Although scale is a priority and there are 77 operators in the Gulf and 36 in Africa, consolidation looks unlikely."We do not see consolidation as a major theme in the near future. For this to happen there needs to be good value in the business. It's still a very young industry and it needs to be given the room to proliferate and grow in a more entrepreneurial way," Nazim added. Clearer distinctions between takaful firms and conventional insurers are poised to change the sector in countries such as Malaysia and Indonesia. Malaysia's Islamic Financial Services Act, introduced in July, requires the separation of life and general business lines; firms with composite licences that cover both sectors have five years to separate them. Indonesia, which has 46 takaful operators, is poised to move away from allowing takaful windows, through which takaful services are offered by conventional insurers, Nazim said."This will create greater clarity and focus in business models, a good thing for the industry. In the near term, it'll require some operators doing composite business to reposition themselves," said Nazim."Only once there is clarity, then operators can understand what kind of consolidation can create or destroy value."

Update 2 chinas wen govt debt risk controllable, sets reforms

* Premier Wen says nation's govt debt at controllable level* Vows economic management won't cause risks to financial system* Comments from speech to financial work conferenceBy Aileen Wang and Chris BuckleyBEIJING, Jan 30 China's Premier Wen Jiabao said the nation's government debt is at an "overall safe and controllable" level, that funding for key projects would be ensured and that applying the brakes to the problem would be done in a way to avoid systemic risks. Investors have been worried by the scale of the debts built up by China's local governments, which some fear could threaten the stability of the banking system. Wen's comments, reported in the official People's Daily on Monday, were made in a speech dating back to early January at the government's flagship financial work conference. Wen pledged to contain and defuse local government debt risks and avoid the spread of financial risks."Currently, our government debt is overall safe and controllable," he said."We are taking the issue of managing local government debt very seriously. Through clean-ups and regulation, the trend of expanding investment vehicles has been effectively contained."China's state audit office said earlier this month it had uncovered 530 billion yuan ($84 billion) worth of irregularities involving local government debt. But the figure is a fraction of the 2 trillion-3 trillion yuan of sour loans economists believe are buried in the 10.7 trillion yuan of debt local governments had at the end of 2010.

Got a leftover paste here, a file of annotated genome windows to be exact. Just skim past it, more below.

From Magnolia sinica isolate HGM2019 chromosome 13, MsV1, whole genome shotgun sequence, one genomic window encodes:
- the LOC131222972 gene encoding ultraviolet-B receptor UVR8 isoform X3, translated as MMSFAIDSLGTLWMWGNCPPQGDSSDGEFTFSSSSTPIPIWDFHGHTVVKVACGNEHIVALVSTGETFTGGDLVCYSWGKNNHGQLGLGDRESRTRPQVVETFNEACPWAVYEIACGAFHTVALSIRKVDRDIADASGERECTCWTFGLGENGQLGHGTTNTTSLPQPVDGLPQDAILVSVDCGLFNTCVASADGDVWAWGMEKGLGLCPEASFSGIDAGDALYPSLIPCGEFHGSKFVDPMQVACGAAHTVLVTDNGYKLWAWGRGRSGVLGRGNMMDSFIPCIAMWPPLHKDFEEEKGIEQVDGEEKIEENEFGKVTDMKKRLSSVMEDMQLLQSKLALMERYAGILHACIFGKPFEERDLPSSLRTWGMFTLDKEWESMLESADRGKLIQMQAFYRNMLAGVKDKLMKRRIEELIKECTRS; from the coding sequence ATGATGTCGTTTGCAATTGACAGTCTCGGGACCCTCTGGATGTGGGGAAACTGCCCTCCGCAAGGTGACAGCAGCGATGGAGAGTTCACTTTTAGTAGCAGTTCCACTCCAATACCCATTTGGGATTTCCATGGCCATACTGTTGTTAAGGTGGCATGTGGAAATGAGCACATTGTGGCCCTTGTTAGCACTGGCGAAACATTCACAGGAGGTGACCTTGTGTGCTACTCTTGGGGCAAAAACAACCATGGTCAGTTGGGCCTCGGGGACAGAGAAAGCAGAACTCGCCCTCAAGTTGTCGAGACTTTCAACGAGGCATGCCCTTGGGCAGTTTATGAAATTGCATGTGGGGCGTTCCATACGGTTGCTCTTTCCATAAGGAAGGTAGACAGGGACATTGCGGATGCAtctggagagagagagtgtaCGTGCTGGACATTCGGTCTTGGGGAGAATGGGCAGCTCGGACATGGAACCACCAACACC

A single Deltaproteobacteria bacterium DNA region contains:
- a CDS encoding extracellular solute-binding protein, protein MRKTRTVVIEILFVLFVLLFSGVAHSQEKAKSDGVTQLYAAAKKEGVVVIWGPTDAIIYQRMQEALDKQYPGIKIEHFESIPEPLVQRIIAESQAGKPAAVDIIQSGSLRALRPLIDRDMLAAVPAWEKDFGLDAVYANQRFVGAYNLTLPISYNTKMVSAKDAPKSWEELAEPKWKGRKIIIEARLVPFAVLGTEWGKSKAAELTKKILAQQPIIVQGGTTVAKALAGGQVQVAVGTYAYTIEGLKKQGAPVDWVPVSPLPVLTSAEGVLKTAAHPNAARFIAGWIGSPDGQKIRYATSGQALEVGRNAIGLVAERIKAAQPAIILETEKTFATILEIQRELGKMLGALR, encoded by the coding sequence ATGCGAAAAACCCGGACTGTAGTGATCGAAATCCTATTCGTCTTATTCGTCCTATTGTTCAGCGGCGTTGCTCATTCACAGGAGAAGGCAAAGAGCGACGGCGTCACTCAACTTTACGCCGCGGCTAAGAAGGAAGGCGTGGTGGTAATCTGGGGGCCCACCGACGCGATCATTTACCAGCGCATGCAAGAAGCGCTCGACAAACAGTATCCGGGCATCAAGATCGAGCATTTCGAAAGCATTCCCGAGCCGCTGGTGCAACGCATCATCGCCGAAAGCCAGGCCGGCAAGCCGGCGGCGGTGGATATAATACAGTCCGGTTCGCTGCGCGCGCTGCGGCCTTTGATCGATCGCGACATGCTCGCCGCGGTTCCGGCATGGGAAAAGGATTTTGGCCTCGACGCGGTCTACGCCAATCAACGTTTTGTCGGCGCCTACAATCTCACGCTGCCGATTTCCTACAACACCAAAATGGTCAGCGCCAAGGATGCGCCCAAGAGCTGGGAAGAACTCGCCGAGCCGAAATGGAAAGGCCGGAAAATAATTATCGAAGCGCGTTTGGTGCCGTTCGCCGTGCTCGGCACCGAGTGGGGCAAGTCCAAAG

ACTIVELY, APPROPRIATELY EASE RISKS Wen said China "must both actively and appropriately ease financial and fiscal risks, and also ensure the funding needs of key construction projects approved by the government". But he warned against a simplistic approach to local government investment."We cannot simplistically hit the brakes and use a one-size-fits-all approach, and must avoid turning localised risks into comprehensive, systemic risks," he said. Wen also urged greater attention and controls on systemically important financial institutions.